Cyber Threat Intelligence (CTI) is the process of collecting and analyzing information about cyber threats to provide actionable insights for organizations. It helps identify vulnerabilities, threat actors, and their tactics, enabling proactive cybersecurity measures.
In the past year, our world has undergone significant changes. Remote work has become the norm, workforces have expanded or contracted, and the definition of essential work has been redefined. Against this backdrop, the 2023 SANS CTI Survey stands as a comprehensive examination of the shifting dynamics, capturing the evolving trends both in the global sphere and within the field of CTI.
Increasing Combination of In-house and Service Provider Resources
The SANS CTI report reveals a significant shift in how organizations approach CTI resourcing. While 16% of respondents have a dedicated CTI professional, 21% view CTI as a shared responsibility within their security groups. To supplement limited in-house CTI resources, organizations increasingly rely on external CTI service providers. A majority (47%) use a combination of in-house and service provider resources, while 17% exclusively rely on service providers. This trend highlights the growing recognition of the value and expertise offered by external CTI service providers.
People and Teams: Collaboration and Resource Allocation
The report identifies collaboration and resource allocation as key factors within CTI teams. While the majority of respondents (69%) state that CTI teams contribute to intelligence requirements, only 32% report executive contributions. This presents an opportunity for CTI teams to engage more closely with executive leadership, who both require and desire CTI insights. Expanding the circle of contributors can enhance the value and impact of CTI within organizations.
Requirements and Prioritization: Importance of Intelligence Planning
Effective intelligence planning is crucial to drive successful CTI initiatives. The report emphasizes the significance of defining intelligence requirements during the planning and direction phase of the intelligence cycle. By identifying the questions and needs of an organization, CTI teams can align their efforts and support broader security objectives. The findings suggest an opportunity for CTI teams to further refine their engagement with executive leadership and expand their contribution to meeting organizational goals.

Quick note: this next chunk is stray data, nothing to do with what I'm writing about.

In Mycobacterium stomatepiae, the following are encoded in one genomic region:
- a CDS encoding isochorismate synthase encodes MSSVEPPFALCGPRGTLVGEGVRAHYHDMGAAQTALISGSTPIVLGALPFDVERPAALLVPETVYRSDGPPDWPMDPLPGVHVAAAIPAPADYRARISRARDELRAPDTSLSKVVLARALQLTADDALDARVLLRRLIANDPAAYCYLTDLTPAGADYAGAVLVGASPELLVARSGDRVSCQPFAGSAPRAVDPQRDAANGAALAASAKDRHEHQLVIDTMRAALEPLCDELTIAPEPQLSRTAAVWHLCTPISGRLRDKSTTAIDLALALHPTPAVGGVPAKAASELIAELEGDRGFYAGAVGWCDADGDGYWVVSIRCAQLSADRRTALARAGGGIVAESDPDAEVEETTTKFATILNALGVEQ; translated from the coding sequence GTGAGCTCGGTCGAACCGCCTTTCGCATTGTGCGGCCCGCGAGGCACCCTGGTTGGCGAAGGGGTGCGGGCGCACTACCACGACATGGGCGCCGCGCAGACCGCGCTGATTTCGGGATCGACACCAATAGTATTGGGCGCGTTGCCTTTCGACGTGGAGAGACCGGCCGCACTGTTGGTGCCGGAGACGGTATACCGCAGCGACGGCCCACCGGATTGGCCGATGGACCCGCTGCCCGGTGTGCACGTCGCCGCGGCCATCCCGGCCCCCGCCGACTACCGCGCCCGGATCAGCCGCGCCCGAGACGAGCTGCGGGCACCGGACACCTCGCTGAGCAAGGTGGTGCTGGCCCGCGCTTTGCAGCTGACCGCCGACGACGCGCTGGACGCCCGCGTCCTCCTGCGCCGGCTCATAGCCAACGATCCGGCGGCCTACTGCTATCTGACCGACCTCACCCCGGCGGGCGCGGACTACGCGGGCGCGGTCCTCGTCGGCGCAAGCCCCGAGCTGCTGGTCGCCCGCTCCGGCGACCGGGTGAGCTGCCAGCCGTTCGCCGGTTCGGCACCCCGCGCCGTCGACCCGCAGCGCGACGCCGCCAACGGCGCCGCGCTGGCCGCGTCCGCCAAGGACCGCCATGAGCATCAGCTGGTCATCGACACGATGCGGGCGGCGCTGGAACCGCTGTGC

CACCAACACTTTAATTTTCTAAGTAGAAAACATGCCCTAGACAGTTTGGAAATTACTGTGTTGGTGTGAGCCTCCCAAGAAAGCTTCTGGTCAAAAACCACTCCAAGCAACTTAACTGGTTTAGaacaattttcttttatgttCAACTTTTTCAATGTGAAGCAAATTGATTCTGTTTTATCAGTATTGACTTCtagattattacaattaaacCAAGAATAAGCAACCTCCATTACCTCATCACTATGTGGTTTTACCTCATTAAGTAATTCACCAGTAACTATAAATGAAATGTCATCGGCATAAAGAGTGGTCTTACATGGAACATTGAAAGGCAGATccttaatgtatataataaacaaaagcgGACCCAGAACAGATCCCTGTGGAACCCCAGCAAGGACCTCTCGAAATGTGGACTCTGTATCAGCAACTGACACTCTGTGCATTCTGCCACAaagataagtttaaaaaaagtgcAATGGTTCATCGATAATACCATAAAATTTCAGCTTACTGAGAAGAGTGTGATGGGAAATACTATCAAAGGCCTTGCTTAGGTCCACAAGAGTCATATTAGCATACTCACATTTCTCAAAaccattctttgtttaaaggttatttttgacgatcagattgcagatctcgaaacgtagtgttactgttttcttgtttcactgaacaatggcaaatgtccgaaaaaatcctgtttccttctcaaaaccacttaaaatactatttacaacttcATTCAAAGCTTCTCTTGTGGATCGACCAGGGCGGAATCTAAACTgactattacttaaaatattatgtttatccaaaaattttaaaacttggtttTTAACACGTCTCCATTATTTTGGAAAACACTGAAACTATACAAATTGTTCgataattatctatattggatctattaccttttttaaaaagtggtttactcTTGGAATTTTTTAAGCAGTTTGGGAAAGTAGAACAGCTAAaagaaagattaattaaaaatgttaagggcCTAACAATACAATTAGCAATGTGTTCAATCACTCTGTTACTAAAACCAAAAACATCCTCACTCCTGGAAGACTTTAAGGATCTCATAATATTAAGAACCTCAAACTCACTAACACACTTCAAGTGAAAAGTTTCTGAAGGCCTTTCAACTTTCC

Sources: Leveraging External Intelligence
CTI analysts continue to rely heavily on external sources for intelligence gathering. The report highlights partnerships between CTI vendors and customers as critical, with vendors playing a significant role in the discipline. The consolidation of tools and integration of various sources can address challenges related to cross-team collaboration. External sources such as media reports, news, community or industry groups, and threat feeds from CTI-specific vendors are considered the top three information sources by respondents. Maximizing the value of CTI requires optimizing toolsets and leveraging a mix of internal and external intelligence sources.
Producing Intelligence: A Process and Product
CTI is both a process and a product, encompassing the generation and consumption of intelligence. Organizations analyze their own data to produce intelligence products based on previous breaches or network intrusions. They may also consume intelligence from external sources such as threat intelligence vendors or information-sharing groups, incorporating it into their security processes. Respondents reported consuming raw threat data, contextual alerts, and published threat intelligence. This highlights the importance of leveraging both internal and external intelligence to strengthen security measures.
Impact of CTI: Measuring Effectiveness and Improving Security
According to the report, 50% of respondents measure the effectiveness of their CTI programs. Of those who measure effectiveness, 87% reported that CTI has helped improve security prevention, detection, and response. Common methods of measurement include automated and manual tracking of actions based on CTI, as well as monitoring the time taken to respond to alerts or incidents. The ability to measure CTI effectiveness underscores its importance and the positive impact it can have on overall security posture.
Challenges and Limitations: Automation and Workflow Optimization
While the number of challenges faced by CTI teams has reduced, the lack of automation remains a significant hurdle, ranking as the second most prevalent challenge for CTI personnel. The report suggests that the rise of cybersecurity vendors providing threat intelligence support, with their own platforms and tools, has contributed to a 10% decrease in this challenge. Enhanced tools and improved workflows would greatly benefit the industry and help teams optimize their CTI processes.
In the evolving landscape of CTI, the SANS report provides valuable insight into where CTI as a discipline has matured, as well as opportunities where it still must grow. To learn more about where organizations need to increase their security posture, download the full report here.